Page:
When Women Owe Women: Framing Consumer Responsibility in the Context of Fast Fashion


The consumer is an important political subject in addressing global social issues, especially in the fashion industry. Due to the complex, multi-jurisdictional nature of the problems created through global capitalism, a significant overhaul of the fashion industry is not easy to achieve; nor is it easy for consumers to choose to withdraw from these markets. Further, framing individual consumer responsibility is difficult, especially when considering how questions of obligation intersect with geographical hierarchies as well as questions of privilege.

In this paper, we critique how responsibility is framed in contemporary fashion activism in relation to questions of gender. Using the organisation Fashion Revolution as a site of normative consumer activism, we highlight how two hashtag campaigns, #WhoMadeMyClothes and #LovedClothesLast, instrumentalise gender to engage consumers to act against injustice. Through our analysis, we question how calls to take up responsibility for fashion injustice intersect with profound questions about what women owe other women.

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Except where otherwise noted, content in this journal is licensed under a Creative Commons Attribution 4.0 International License.
Published: 2022-06-03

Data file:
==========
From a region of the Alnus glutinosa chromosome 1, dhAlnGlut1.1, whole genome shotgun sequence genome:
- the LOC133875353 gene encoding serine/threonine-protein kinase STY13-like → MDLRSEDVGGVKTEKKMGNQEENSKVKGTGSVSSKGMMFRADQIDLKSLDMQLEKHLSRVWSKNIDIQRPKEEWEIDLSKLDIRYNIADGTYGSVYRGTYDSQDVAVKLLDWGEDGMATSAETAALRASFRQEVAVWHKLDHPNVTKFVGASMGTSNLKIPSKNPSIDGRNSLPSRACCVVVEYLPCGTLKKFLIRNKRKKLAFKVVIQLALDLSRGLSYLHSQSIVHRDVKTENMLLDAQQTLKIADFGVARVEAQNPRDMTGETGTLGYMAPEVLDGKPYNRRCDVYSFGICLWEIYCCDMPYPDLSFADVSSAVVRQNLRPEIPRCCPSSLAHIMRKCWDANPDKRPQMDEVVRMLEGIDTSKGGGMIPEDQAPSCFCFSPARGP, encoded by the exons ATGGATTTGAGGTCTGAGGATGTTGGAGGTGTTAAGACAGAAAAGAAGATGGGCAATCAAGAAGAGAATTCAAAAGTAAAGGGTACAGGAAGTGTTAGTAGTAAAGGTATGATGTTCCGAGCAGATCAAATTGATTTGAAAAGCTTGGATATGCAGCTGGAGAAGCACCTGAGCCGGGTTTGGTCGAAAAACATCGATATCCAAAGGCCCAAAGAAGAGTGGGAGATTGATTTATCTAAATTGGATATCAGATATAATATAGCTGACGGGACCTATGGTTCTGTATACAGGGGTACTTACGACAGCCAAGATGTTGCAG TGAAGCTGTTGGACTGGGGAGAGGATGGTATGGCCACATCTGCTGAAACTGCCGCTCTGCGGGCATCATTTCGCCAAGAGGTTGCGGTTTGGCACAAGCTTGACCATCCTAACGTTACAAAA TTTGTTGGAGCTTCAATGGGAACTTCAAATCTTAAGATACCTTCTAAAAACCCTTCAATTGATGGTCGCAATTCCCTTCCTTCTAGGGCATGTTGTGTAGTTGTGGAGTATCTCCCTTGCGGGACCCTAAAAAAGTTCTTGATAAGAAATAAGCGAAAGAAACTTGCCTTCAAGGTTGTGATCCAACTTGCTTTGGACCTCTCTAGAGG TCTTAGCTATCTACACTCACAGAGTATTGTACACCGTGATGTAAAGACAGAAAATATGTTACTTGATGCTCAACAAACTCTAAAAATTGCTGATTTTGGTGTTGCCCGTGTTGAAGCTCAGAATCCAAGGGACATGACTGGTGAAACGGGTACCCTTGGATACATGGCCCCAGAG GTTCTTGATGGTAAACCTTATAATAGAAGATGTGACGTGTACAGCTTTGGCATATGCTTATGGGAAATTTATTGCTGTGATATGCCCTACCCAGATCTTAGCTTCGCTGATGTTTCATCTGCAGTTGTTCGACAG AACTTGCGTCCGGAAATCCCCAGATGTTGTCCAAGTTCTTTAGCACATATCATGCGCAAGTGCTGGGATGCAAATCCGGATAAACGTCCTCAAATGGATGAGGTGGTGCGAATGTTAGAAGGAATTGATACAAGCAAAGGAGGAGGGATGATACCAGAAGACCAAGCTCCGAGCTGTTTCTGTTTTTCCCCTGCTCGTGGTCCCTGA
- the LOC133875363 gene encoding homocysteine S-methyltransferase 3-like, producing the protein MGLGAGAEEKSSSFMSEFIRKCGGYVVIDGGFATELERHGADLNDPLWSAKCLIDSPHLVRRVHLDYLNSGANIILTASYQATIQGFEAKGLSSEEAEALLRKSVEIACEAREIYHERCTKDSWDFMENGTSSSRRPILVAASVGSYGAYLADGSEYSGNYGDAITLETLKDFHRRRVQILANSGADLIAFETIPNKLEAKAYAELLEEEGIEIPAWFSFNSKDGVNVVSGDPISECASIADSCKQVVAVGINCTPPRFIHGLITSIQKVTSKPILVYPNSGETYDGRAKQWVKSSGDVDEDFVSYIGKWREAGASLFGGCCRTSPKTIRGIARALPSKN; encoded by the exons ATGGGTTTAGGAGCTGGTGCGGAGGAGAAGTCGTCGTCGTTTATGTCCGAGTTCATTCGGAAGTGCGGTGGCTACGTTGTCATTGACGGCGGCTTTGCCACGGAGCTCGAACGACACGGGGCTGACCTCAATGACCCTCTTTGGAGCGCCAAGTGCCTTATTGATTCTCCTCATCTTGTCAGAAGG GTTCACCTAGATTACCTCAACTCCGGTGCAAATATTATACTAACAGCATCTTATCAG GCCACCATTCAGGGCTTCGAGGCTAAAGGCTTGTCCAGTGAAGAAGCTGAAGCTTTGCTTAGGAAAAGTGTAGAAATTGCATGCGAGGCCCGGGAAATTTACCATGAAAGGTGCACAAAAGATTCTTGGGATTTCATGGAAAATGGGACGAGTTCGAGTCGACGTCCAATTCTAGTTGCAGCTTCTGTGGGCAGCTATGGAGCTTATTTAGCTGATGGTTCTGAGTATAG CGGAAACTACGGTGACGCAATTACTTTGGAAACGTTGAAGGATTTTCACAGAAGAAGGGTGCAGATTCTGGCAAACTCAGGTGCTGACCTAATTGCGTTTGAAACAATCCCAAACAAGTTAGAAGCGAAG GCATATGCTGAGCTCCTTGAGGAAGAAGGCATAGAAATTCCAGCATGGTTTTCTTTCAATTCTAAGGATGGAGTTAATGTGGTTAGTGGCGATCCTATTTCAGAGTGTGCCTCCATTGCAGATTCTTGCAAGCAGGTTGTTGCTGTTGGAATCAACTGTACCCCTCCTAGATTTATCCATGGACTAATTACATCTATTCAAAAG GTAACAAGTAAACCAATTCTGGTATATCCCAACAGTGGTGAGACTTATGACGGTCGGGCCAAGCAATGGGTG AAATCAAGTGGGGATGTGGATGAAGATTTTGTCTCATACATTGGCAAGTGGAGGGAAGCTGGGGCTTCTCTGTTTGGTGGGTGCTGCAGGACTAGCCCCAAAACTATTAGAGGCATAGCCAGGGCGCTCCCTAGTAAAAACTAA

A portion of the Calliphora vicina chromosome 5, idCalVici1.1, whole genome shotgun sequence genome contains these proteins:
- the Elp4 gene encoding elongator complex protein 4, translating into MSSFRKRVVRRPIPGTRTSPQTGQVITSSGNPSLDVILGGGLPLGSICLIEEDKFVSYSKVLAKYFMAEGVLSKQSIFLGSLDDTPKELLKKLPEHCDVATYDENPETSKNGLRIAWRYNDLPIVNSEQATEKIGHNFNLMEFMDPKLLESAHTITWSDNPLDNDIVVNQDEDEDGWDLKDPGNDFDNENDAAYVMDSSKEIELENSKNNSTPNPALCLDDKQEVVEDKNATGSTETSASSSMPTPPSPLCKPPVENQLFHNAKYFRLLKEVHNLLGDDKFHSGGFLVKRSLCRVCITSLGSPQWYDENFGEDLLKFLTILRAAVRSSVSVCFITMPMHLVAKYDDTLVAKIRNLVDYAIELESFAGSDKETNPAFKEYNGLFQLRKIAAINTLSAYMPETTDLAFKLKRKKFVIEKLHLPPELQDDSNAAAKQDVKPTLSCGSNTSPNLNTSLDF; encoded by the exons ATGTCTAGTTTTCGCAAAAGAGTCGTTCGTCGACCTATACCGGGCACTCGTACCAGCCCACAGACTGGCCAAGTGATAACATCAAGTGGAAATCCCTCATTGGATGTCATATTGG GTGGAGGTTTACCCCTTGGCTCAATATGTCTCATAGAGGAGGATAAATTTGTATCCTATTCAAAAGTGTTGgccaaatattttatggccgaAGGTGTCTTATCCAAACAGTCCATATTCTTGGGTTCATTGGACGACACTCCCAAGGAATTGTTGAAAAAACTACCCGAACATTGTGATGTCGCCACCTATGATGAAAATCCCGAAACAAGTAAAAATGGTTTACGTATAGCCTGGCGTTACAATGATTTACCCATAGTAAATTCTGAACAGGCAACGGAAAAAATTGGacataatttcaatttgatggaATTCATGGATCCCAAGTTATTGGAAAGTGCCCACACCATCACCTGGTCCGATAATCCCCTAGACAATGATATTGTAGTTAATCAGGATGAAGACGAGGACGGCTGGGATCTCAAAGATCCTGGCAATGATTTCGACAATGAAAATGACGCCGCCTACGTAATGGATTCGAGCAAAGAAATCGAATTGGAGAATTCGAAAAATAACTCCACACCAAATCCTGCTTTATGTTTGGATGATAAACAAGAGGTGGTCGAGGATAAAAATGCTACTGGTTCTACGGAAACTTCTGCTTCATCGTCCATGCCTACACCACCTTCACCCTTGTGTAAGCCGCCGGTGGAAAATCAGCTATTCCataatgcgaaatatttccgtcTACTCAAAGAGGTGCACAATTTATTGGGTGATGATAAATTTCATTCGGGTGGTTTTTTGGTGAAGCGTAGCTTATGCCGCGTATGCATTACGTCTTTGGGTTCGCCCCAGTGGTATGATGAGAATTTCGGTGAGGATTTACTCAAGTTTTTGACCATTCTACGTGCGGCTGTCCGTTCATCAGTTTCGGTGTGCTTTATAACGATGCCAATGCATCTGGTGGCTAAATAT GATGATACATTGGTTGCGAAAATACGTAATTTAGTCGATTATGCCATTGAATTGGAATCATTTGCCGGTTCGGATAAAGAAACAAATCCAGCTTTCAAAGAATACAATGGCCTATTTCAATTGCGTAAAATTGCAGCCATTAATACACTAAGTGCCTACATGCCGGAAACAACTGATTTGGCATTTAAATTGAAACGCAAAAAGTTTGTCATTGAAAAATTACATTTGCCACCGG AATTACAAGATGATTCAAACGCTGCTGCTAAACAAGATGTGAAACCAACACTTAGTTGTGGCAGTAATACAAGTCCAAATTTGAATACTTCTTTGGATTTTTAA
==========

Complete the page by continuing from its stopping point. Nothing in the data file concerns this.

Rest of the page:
Pages:116 to 128
Section:Special Issue: Fashion Justice
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How to Cite
Horton , K. ., Street , P. . and O’Brien , E. . (2022) “When Women Owe Women: Framing Consumer Responsibility in the Context of Fast Fashion”, International Journal for Crime, Justice and Social Democracy, 11(2), pp. 116-128. doi: 10.5204/ijcjsd.2356.

Author Biographies

Queensland University of Technology

Kathleen Horton is a design educator at the Queensland University of Technology. Through her teaching and her research she explores the aesthetics and the politics and poetics of getting dressed each day. Her current research explores the fashion consumption practices of young Australian people. 

Queensland University of Technology

Paige Street is a research assistant and sessional academic at the Queensland University of Technology. Her research intersects political science, sustainability, ethics and feminism by looking at the how the gendered, raced and classed aspects of fashion inform its use as a political platform. 

Queensland University of Technology

Dr Erin O’Brien is Associate Professor and Australian Research Council DECRA Fellow in the Centre for Justice, Queensland University of Technology, Australia. Her research examines the shifting responsibilities of the state, consumers, investors and corporate actors to address modern slavery and other complex global issues.